Bar chart of  Percentage change in real GDP in Q2 2020 compared with Q4 2019 showing UK GDP fell by 21.8% in the first half of 2020

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Boris Johnson warned more restrictions could be imposed soon as his chief scientific adviser admitted coronavirus was not “under control” in the UK.

Speaking at a press conference in Downing Street, the prime minister said he would defy those who to “give up and let the virus take its course” with a huge loss of life. 

“Things are definitely going in the wrong direction,” added Patrick Vallance, chief scientific adviser, speaking alongside the prime minister.

The warning came just after Mr Johnson quelled a rebellion by Conservative MPs, promising parliament a vote on future Covid-19 measures in an effort to stabilise his listing premiership.

Some Tories have expressed concern about the economic damage of further restrictions — and about the influence of scientists, who in turn mounted a vigorous self-defence of what MPs branded “Project Fear”.

The government admitted on Wednesday that taxpayers face up to £23bn in losses on bad loans in emergency business bailout schemes. Second-quarter gross domestic product also contracted 19.8 per cent, the worst among major economies. (FT)

Coronavirus digest

  • Democrats and the White House made a last-ditch bid to reach a stimulus deal. The Federal Reserve extended a bank share buyback and dividend ban for the rest of 2020. US GDP fell at a record rate of 31.4 per cent in the second quarter.

  • London mayor Sadiq Khan has called for a £5.7bn bailout of TfL. Partners at Deloitte UK will take a 17 per cent pay hit despite revenues rising by a tenth.

  • Germany plans to give employees the legal right to work from home, labour minister Hubertus Heil told the FT. Spain’s crisis deepened as Madrid authorities rejected the national government’s plans for tougher controls.

  • Moderna’s chief said it would not be ready to apply for vaccine authorisation until at least late November. Russia is nearing approval on a second vaccine.

  • The ECB will consider following the Fed’s lead by committing to letting inflation overshoot its target, it said for the first time. (FT, CNBC, NYT)

Britain’s chances of a robust pandemic recovery have been dented by a severe deterioration in business investment. Follow our live coverage here.

Are you under 30? Tell us how coronavirus has affected your life.

In the news

Trump debate fallout Republicans sought to distance themselves from Donald Trump following the US president’s aggressive debate performance and refusal to condemn white supremacists. Our Big Read examines how Mr Trump is undermining the legitimacy of America’s voting system, which Facebook vowed to protect with new measures on Wednesday. (FT)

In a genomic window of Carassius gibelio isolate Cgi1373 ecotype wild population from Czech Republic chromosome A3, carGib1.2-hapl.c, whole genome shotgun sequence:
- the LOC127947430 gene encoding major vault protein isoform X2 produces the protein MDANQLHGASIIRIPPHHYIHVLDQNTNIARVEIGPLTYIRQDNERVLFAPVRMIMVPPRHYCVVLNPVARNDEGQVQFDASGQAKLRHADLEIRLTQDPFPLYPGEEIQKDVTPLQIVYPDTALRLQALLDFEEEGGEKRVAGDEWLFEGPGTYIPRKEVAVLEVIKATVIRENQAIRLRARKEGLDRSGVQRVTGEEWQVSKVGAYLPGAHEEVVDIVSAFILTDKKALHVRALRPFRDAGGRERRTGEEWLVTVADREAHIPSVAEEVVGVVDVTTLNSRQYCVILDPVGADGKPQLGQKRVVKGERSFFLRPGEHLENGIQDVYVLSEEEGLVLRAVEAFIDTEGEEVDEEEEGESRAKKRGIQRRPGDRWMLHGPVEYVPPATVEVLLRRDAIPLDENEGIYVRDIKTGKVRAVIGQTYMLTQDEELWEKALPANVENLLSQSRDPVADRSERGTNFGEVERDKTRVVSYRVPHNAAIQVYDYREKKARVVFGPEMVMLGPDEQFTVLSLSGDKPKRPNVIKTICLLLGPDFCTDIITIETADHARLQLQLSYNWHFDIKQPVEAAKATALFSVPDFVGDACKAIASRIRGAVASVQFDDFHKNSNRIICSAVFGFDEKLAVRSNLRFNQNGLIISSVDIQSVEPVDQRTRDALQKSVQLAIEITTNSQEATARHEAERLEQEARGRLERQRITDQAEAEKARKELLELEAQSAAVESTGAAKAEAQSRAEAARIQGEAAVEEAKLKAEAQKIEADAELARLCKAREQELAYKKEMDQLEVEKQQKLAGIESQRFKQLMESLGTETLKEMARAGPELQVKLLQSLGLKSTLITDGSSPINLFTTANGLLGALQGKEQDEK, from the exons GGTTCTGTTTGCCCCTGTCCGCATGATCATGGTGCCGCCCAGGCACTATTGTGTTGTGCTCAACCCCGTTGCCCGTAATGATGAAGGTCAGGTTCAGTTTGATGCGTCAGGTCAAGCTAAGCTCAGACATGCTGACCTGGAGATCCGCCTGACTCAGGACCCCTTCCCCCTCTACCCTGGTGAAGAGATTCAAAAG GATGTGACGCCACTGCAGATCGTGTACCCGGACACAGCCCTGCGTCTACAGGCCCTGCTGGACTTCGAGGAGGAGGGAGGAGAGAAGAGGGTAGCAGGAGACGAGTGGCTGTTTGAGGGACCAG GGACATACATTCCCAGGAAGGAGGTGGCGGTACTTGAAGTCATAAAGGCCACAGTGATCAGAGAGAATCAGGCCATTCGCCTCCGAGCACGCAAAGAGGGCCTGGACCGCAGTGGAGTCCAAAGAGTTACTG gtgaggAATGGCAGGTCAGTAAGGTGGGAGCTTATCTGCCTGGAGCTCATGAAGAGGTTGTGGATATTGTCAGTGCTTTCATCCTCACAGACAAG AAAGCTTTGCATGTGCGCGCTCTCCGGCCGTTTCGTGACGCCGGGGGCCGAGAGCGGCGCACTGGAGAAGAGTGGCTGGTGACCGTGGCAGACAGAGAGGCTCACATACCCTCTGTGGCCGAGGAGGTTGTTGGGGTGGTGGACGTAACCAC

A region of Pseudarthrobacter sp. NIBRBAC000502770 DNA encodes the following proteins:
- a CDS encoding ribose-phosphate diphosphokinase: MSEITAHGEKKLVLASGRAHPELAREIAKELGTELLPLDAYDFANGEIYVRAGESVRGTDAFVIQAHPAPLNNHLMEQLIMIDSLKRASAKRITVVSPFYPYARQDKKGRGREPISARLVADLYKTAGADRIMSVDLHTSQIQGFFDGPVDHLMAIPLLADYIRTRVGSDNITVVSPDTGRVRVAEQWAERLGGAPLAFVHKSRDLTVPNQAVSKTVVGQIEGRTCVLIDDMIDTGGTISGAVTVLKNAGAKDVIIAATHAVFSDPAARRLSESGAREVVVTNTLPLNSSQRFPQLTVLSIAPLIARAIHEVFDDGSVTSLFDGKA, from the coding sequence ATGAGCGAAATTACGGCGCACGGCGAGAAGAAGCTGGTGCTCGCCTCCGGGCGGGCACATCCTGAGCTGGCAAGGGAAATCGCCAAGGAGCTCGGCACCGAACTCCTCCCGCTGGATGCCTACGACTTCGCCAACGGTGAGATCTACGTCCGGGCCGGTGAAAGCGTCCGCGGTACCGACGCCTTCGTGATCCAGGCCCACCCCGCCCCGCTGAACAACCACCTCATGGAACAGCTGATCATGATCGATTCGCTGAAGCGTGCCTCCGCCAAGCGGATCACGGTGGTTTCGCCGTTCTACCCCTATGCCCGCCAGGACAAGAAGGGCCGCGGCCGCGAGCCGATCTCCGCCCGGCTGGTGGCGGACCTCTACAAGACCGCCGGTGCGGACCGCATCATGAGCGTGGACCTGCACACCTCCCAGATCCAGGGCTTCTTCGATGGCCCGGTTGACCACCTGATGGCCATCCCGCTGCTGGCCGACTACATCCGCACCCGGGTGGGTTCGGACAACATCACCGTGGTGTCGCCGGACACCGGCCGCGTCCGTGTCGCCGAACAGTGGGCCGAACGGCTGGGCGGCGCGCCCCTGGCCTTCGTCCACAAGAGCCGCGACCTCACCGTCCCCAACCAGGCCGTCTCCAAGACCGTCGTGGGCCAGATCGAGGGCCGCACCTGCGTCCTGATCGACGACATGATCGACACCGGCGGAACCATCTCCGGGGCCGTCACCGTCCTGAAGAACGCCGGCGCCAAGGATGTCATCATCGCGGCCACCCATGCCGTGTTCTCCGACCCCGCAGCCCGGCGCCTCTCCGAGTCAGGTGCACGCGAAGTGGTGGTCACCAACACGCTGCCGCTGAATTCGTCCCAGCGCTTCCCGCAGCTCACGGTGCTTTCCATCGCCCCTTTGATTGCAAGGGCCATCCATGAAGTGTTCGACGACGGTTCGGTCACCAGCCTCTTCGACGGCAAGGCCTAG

An estimated 73.1m people watched the debate, according to Nielsen — a significant drop from the 84m who watched the first debate between Mr Trump and Hillary Clinton in 2016 © AFP via Getty Images

Swamp Notes dissects the debate in a special edition newsletter. Sign up here, and follow the latest election movements with our poll tracker.

Barclays reshuffles top ranks The British lender on Wednesday named Taalib Shaah chief risk officer after the incumbent, CS Venkatakrishnan, was made global head of markets, a reshuffle aimed at succeeding chief executive Jes Staley. Morgan Stanley has kicked off its search for a new London headquarters. (FT, Bloomberg)

UK asylum plans Downing Street confirmed it is examining plans to create an offshore processing centre for asylum seekers attempting to reach the UK. Clandestine migrant crossings in the English Channel have increased almost fivefold this year compared with 2019. (FT)

Brexit sticking points As UK and EU negotiators look to shift talks into an intensified and tightly controlled format known as “the submarine”, here are the sticking points. More than 7,500 finance jobs and £1.2tn in assets have already left Britain for the EU as banks prepare for Brexit, according to EY. (FT, Reuters)


The UK’s chief Brexit negotiator David Frost (top left) and his counterpart Michel Barnier are racing to thrash out agreements on contentious areas such as fishing access and state aid © FT montage; Getty Images; Reuters

China sabre-rattling Beijing has sharply increased military manoeuvres near Taiwan’s borders this month, forcing Taipei to scramble fighters almost every day. Germany, meanwhile, is set to exclude Huawei from its 5G networks with a new bill that sets a “political trustworthiness” test. (FT)

Poland’s political shake-up De facto leader Jaroslaw Kaczynski returned to Poland’s frontline politics, taking on the role of deputy prime minister in a cabinet reshuffle designed to quell a bitter power struggle in the conservative-nationalist coalition that nearly precipitated an early election. (FT)